Singapore Badminton Open 2019

Singapore Badminton Open 2019: Patience pays off again for Kento Momota

Japan's Kento Momota showing his true grit in staging a comeback win over Anthony Ginting of Indonesia in the Singapore Badminton Open men's singles final yesterday.
Japan's Kento Momota showing his true grit in staging a comeback win over Anthony Ginting of Indonesia in the Singapore Badminton Open men's singles final yesterday.ST PHOTO: KEVIN LIM

Japanese world No. 1 comes from behind to turn the tables on Indonesia's Ginting

Four years ago, Kento Momota was a rising star whose patience in Singapore saw him prevail 21-17, 16-21, 21-15 in 80 minutes to win his first Superseries singles title.

Much has changed since then. The 24-year-old is now world No. 1 and world champion, but his ability to stay patient in trying times has remained the same.

The Japanese came from behind to beat Indonesia's Anthony Ginting 10-21, 21-19, 21-13 in 73 minutes for the Singapore Badminton Open men's singles title yesterday.

He revealed what he told himself while trailing in the second and third games: "Just be patient, never give up. Just return any kind of shot and as many as possible."

In front of the 4,962 fans at the Singapore Indoor Stadium, Ginting was the sharper of the two at the start.

The 22-year-old reeled off eight points in a row to build a 13-4 lead as Momota looked often to his coaches for answers, but found none as Ginting took the first game 21-10.

The Indonesian world No. 9 looked to be cruising to victory at 16-11 up in the second game, but costly errors and solid retrieving from Momota saw the Japanese turn the tables to take an 18-17 lead.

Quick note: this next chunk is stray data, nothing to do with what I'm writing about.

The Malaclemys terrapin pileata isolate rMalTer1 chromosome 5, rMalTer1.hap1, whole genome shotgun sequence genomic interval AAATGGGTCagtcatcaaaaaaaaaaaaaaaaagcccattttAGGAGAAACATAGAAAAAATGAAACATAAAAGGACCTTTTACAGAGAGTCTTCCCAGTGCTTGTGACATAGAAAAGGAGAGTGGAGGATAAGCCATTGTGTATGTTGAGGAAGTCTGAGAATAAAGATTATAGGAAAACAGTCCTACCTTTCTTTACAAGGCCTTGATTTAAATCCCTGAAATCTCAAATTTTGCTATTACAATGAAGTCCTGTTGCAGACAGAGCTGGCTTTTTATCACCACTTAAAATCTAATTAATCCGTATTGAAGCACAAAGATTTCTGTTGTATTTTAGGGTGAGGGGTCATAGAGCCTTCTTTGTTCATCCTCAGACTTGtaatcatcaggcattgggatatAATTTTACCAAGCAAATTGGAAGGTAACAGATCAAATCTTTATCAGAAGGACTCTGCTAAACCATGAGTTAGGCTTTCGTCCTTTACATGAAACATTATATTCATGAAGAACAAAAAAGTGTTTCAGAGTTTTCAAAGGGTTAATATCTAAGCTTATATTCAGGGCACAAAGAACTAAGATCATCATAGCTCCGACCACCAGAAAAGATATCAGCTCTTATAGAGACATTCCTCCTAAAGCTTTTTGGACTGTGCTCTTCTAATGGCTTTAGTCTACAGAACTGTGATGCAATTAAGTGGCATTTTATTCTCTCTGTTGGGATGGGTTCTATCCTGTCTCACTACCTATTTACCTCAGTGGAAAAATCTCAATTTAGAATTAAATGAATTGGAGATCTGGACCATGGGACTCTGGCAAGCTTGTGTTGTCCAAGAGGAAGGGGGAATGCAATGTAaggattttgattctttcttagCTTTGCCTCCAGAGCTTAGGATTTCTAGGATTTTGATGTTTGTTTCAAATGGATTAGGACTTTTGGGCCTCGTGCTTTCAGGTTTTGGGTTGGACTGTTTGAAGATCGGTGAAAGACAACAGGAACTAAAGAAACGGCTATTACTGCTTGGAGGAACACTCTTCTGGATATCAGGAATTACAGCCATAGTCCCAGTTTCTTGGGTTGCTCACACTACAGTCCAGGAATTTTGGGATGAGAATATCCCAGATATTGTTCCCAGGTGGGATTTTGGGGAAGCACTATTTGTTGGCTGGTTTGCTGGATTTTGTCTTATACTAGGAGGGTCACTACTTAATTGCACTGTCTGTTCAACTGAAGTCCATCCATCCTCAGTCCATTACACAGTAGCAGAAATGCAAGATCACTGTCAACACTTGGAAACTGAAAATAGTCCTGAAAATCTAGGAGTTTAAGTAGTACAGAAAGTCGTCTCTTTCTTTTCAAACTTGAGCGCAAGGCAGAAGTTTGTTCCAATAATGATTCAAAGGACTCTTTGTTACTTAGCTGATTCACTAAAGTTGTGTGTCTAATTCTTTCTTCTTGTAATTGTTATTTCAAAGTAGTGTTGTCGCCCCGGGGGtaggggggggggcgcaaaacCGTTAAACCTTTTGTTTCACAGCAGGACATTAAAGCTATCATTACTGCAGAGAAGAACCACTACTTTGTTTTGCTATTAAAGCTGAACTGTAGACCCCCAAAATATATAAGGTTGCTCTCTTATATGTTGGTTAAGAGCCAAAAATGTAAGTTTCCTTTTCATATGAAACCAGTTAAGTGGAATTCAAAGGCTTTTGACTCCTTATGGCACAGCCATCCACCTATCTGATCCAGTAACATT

Momota, fist pumping, would force a third game. He trailed again at 12-8, but showed his powers of recovery to score nine straight points to lead 17-12. He allowed his opponent only one more point before sealing his victory.

Momota said: "He played much better than me and there was no turning point, but I think maybe he got tired and was getting slower so I could catch up."

Said Ginting: "I tried to attack more (in the second game), but Momota already anticipated that.

"When I led (in the third), he changed his style by giving me flatter shots instead of giving me opportunities to attack. He is a smart player, he can read what I'm going to do and anticipate my shots."

As the world No. 1, Momota knows he enters tournaments with a target on his back and this is why he is constantly trying to improve his game.

"I think I'm not as good as other legendary players, so I must keep on working to improve," he said.

"Even though I'm No. 1 and the world champion, I'm not satisfied with my level."

Asked if Singapore is his favourite hunting ground, Momota said: "This is the first place I won a major title and my badminton career changed from then on. I'm happy to win again this year. Singapore is special to me."

Earlier, Japan won two other events - Mayu Matsumoto and Wakana Nagahara beat South Koreans Kim Hye Jeong and Kong Hee Yong 21-17, 22-20 in the women's doubles while Takeshi Kamura and Keigo Sonoda overcame Indonesians Mohammad Ahsan and Hendra Setiawan 21-13, 19-21, 21-17 in the men's doubles.

Dechapol Puavaranukroh and Sapsiree Taerattanachai of Thailand thrashed Malaysians Tan Kian Meng and Lai Pei Jing 21-14, 21-6 to clinch the mixed doubles title.

A version of this article appeared in the print edition of The Straits Times on April 15, 2019, with the headline 'Patience pays off again for Momota'. Print Edition | Subscribe